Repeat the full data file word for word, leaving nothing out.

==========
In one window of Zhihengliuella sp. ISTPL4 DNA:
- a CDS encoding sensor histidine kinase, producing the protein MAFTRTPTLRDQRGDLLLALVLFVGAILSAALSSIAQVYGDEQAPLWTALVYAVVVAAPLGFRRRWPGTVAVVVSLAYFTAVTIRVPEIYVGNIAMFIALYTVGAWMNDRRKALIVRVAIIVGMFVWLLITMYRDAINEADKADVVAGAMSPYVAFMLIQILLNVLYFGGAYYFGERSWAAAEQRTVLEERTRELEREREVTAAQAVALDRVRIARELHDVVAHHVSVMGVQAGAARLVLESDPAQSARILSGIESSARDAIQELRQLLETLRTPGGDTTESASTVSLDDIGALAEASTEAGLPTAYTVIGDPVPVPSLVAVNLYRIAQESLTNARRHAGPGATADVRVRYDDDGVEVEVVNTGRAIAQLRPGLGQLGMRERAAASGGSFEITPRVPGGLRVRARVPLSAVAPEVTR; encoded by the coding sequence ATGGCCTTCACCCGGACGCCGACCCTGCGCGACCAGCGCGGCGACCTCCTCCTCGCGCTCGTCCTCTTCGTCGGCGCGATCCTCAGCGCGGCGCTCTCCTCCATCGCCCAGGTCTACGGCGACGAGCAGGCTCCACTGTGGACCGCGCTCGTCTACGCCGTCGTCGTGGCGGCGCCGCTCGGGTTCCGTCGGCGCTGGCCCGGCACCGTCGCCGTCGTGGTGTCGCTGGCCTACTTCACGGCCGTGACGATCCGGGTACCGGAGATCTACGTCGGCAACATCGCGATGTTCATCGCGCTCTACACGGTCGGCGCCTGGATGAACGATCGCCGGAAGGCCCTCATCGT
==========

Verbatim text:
In one window of Zhihengliuella sp. ISTPL4 DNA:
- a CDS encoding sensor histidine kinase, producing the protein MAFTRTPTLRDQRGDLLLALVLFVGAILSAALSSIAQVYGDEQAPLWTALVYAVVVAAPLGFRRRWPGTVAVVVSLAYFTAVTIRVPEIYVGNIAMFIALYTVGAWMNDRRKALIVRVAIIVGMFVWLLITMYRDAINEADKADVVAGAMSPYVAFMLIQILLNVLYFGGAYYFGERSWAAAEQRTVLEERTRELEREREVTAAQAVALDRVRIARELHDVVAHHVSVMGVQAGAARLVLESDPAQSARILSGIESSARDAIQELRQLLETLRTPGGDTTESASTVSLDDIGALAEASTEAGLPTAYTVIGDPVPVPSLVAVNLYRIAQESLTNARRHAGPGATADVRVRYDDDGVEVEVVNTGRAIAQLRPGLGQLGMRERAAASGGSFEITPRVPGGLRVRARVPLSAVAPEVTR; encoded by the coding sequence ATGGCCTTCACCCGGACGCCGACCCTGCGCGACCAGCGCGGCGACCTCCTCCTCGCGCTCGTCCTCTTCGTCGGCGCGATCCTCAGCGCGGCGCTCTCCTCCATCGCCCAGGTCTACGGCGACGAGCAGGCTCCACTGTGGACCGCGCTCGTCTACGCCGTCGTCGTGGCGGCGCCGCTCGGGTTCCGTCGGCGCTGGCCCGGCACCGTCGCCGTCGTGGTGTCGCTGGCCTACTTCACGGCCGTGACGATCCGGGTACCGGAGATCTACGTCGGCAACATCGCGATGTTCATCGCGCTCTACACGGTCGGCGCCTGGATGAACGATCGCCGGAAGGCCCTCATCGT